Tensioning Base

SRE0210

The perfect accessory to any of our Small Suture Pads, the Tensioning Base acts to hold your pad in place conforming it to a rounded surface to replicate life-like surface tension of an incision. After securing your pad to the base, once cut, the incision will “open up” allowing the student to gain realistic access to the lower muscle and fascia layers for deep suturing. The bottom of the base features a tacky rubber to prevent your Base from sliding across the table mid-suture.

Left Shoulder Superficial muscles and axillary/brachial artery

MP1523

This printed 3D left shoulder specimen consists of the scapula, humerus (sectioned near midshaft) and clavicle (sectioned at midshaft) with the superficial muscles around the shoulder joint, the rotator cuff muscles and the axillary artery as it progresses distally to become the brachial artery.

The muscles attached to the clavicle have been preserved including the subclavius muscle attachment to the inferior border of the clavicle and the deltoid covering the lateral aspect of the proximal upper limb (overlying the origins of the long head of biceps brachii and the lateral head of triceps brachii). The clavicular head of the pectoralis major has been preserved. On the posterior aspect the superior fibers of trapezius can also be observed where they attach attached to the posterior border of the lateral third of the clavicle, and to the acromion process and the spine of the scapula. Other muscles attached to the scapula which have been preserved include the subscapularis and serratus anterior on the anterior or costal aspect. Inspection of the anterior aspect reveals that the pectoralis minor insertion onto the coracoid process of the scapula has been preserved. Posteriorly the teres major and teres minor muscles are clearly visible arising from the lateral border of the scapula. Supraspinatus is preserved but infraspinatus has partly been removed to show branches of the suprascapular artery passing from the supraspinous fossa around the base of the spine to enter the infraspinous fossa housing the infraspinatus muscle.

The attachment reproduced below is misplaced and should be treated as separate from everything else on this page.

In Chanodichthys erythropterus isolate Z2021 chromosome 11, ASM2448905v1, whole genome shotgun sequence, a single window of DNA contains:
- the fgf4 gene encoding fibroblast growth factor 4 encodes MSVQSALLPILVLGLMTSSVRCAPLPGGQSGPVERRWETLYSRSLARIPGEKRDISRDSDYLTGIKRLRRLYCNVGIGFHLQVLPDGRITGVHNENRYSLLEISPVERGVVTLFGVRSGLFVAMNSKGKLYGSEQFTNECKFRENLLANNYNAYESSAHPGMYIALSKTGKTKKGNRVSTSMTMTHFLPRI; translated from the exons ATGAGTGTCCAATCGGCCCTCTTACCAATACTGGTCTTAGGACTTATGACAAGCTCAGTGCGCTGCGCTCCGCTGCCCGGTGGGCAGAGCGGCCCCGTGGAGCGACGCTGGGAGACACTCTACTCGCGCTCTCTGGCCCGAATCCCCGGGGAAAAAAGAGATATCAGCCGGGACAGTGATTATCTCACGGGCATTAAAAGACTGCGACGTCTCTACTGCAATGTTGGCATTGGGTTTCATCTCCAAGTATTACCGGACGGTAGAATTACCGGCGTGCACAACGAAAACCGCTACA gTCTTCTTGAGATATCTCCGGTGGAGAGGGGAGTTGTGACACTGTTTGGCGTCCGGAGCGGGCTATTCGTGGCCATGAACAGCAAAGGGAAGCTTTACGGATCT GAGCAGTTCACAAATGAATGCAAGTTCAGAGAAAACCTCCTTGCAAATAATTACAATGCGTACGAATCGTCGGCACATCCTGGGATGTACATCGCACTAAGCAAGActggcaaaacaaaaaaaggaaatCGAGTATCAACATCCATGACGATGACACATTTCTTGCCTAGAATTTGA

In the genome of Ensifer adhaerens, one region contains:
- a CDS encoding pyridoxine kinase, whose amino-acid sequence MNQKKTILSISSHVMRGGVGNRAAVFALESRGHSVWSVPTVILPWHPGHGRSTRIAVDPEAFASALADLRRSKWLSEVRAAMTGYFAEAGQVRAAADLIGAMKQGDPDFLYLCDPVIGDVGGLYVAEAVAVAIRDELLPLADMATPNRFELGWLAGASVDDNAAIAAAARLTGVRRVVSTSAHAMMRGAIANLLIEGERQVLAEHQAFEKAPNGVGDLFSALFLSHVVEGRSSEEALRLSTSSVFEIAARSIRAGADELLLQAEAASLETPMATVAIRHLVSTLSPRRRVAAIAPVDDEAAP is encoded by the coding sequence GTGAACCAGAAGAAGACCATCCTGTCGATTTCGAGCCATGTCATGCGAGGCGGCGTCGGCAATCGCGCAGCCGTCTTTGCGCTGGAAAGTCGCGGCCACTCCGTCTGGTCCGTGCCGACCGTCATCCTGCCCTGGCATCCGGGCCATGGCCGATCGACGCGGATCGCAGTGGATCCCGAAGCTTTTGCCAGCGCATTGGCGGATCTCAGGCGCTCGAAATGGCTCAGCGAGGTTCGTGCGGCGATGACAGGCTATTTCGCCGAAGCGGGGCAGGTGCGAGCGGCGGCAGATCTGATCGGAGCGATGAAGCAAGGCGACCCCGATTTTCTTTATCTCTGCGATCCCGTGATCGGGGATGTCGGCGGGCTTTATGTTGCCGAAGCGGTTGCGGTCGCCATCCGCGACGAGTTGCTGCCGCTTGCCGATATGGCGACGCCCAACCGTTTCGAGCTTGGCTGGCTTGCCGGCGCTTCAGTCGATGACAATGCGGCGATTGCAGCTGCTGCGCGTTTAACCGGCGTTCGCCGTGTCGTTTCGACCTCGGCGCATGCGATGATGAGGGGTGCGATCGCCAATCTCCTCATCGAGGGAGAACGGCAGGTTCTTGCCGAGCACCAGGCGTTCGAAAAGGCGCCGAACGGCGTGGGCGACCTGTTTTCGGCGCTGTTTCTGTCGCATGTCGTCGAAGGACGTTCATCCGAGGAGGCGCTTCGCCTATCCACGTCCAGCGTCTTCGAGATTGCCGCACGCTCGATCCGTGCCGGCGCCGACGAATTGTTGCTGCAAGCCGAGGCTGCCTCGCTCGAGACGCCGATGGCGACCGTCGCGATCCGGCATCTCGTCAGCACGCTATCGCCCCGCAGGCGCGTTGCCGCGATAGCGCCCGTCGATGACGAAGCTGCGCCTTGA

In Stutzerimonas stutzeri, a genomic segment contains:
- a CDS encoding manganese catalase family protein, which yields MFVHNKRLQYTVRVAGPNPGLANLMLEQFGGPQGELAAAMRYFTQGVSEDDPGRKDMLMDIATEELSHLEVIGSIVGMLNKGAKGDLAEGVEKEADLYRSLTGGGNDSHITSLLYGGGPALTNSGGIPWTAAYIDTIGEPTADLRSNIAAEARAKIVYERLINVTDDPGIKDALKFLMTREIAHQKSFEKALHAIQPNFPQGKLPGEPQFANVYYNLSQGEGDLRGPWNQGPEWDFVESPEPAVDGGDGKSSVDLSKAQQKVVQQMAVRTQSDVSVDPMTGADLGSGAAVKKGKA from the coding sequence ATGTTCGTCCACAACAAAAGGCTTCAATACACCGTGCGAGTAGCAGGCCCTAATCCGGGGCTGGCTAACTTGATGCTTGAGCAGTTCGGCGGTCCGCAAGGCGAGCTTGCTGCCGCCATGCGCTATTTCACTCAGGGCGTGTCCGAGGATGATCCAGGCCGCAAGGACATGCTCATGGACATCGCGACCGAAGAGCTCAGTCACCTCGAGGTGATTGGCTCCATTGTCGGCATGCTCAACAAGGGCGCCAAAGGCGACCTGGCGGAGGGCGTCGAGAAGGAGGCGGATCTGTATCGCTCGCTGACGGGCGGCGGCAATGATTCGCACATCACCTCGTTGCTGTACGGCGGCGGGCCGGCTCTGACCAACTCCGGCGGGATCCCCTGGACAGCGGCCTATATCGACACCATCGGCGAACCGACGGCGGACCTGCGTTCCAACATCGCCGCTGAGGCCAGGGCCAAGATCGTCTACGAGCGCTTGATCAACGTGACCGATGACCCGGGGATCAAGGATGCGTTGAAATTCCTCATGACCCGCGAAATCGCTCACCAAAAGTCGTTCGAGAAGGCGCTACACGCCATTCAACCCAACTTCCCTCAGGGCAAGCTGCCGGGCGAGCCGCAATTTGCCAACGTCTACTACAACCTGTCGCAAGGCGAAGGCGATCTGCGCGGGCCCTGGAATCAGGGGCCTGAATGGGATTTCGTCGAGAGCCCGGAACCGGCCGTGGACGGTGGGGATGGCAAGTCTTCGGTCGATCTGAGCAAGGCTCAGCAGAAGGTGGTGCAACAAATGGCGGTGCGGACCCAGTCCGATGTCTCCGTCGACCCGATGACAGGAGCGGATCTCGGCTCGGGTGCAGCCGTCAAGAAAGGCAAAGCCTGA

A small part of the omohyoid attachment is also visible above the suprascapular ligament.

The axillary artery below the inferior border of the clavicle can be seen to give off the thoracoacromial branch anteriorly and just slightly more distally the suprascapular artery can be seen passing posteriorly. Coursing distally, it gives off posterior branches of the circumflex scapular and subscapular arteries. The anterior and posterior circumflex humeral arteries are hidden from view when viewed from in front, however the latter artery can be seen deep to the posterior fibres of deltoid as it emerges though quadrangular space. Below the inferior border of teres major the axillary artery becomes the brachial artery. The radial collateral artery is visible arising from the brachial artery. The axillary artery becomes the brachial artery beyond the lower margin of the teres major muscle.

The muscles of the proximal upper limb have all been preserved, and those of the superficial layer, i.e. long head of biceps brachii, and long and lateral heads of triceps brachii, can be observed to form a complete layer of musculature around the humerus. The cross section of the mid shaft of the humerus nicely displays the relations of the major neurovascular bundles and the muscles in the anterior and posterior compartments.

 

A small remnant of the suprascapular nerve passing under the suprascapular ligament is visible.

Note:

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3D Anatomy Series

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